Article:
Monday, February 11, 2008

January 20th- Sustainability in the Reserve

Jail doesn't look like fun!

Erika is trying to stay out of the jail!

The Aguaje Palm!


A few days ago when we visited Buena Vista we learned some interesting things about the policies regarding plants and animals in the Communal Reserve Tamshiyacu-Tahuayo, the border of which is very close to our lodge. There are four villages involved in the communal reserve: Chino (the largest village), San Pedro, El Diamante, and Buena Vista. Each of the villages has representation on the Reserve committee, and they make rules and policy regarding the ecological happenings within the reserve borders. The Peruvian government has recognized the reserve in recent years, and local villagers have received help outside agencies in setting priorities and guidelines governing the reserve. One of the plant species of concern in the reserve is: the Aguaje Palm, which is an extremely important asset in all aspects of local life. The animals that you are prohibited from hunting in the reserve are howler and spider monkeys, and families are only allowed to harvest a certain number of animals like Paca (agoutis) for personal use or for sale. If you break the communal rules and hunt an animal or fish that is prohibited or fell a tree that is protected the item taken from you and given to the community and you will pay a fine or spend a night in jail. People here are very aware of how important their natural resources are and how intricately connected their personal happiness and health is tied to the health of their local ecology.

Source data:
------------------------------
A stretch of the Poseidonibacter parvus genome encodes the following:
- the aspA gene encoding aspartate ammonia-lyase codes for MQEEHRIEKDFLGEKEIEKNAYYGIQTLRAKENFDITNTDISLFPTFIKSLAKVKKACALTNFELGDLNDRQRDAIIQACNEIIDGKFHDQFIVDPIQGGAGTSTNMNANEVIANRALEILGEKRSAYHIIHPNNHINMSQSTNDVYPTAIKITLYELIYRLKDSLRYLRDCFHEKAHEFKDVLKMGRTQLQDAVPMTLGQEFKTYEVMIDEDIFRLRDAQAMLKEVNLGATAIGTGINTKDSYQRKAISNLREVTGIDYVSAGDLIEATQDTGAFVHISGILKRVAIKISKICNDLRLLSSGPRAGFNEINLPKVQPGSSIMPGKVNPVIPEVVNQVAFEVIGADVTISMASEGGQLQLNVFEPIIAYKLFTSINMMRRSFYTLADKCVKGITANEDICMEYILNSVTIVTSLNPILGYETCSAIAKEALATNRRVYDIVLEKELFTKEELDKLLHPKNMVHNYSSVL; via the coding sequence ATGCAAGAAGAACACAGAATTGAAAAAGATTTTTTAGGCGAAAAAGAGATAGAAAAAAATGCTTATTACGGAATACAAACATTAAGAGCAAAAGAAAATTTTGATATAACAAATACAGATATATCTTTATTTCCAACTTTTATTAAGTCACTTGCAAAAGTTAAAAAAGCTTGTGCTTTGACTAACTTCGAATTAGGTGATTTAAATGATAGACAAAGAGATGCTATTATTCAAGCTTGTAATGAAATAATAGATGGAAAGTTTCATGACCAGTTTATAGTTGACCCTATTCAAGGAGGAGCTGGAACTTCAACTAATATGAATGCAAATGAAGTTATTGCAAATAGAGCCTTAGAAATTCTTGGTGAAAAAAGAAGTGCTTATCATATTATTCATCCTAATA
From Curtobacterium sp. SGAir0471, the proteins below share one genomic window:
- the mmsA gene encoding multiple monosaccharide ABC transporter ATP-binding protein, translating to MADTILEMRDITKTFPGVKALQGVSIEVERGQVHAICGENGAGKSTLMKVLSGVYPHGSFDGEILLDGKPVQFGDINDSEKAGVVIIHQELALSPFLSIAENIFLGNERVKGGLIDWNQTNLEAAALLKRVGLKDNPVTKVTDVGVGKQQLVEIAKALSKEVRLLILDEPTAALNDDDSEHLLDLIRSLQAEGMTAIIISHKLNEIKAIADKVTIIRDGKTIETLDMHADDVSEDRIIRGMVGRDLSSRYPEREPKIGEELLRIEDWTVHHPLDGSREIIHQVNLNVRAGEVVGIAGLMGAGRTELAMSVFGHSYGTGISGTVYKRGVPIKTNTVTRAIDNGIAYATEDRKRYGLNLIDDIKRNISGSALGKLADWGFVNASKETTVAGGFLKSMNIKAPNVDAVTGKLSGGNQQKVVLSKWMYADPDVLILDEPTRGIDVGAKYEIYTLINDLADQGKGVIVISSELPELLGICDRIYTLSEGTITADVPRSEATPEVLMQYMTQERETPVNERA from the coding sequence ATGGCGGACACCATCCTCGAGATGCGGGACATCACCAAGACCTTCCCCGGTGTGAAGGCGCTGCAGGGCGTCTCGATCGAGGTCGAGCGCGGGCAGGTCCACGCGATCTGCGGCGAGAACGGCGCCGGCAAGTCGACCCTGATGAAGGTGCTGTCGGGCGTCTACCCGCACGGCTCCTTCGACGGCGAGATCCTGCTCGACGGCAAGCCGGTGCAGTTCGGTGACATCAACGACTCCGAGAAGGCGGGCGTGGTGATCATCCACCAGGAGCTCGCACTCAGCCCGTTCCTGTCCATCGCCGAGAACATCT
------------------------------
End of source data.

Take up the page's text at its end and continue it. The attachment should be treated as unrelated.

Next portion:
Almost all the villager we spoke to around the Tahuayo, noted that things had changed a good deal over the past 100 years. Human populations have increased and animal and fish populations have decreased. Peccary and monkeys are not as abundant anymore. Paiche is now endangered. There is more agriculture and less hunting, because there is less to hunt.

Today we are taking a boat further upstream to the more remote Amazon Research Center for a few nights. The ARC is located within the boundary of the Tamshiyacu-Tahuayo Reserve. The forest there encompasses both Varzea and Terra Firme. We will have the opportunity to see more primates, pink dolphins and other wildlife and experience an even more untouched version of the forests of the Amazon Basin.

1 comment:

Maximus Doom said...

Incredible pics and what an amazing adventure. I am sure it is much more entertaining than the urban jungles of America.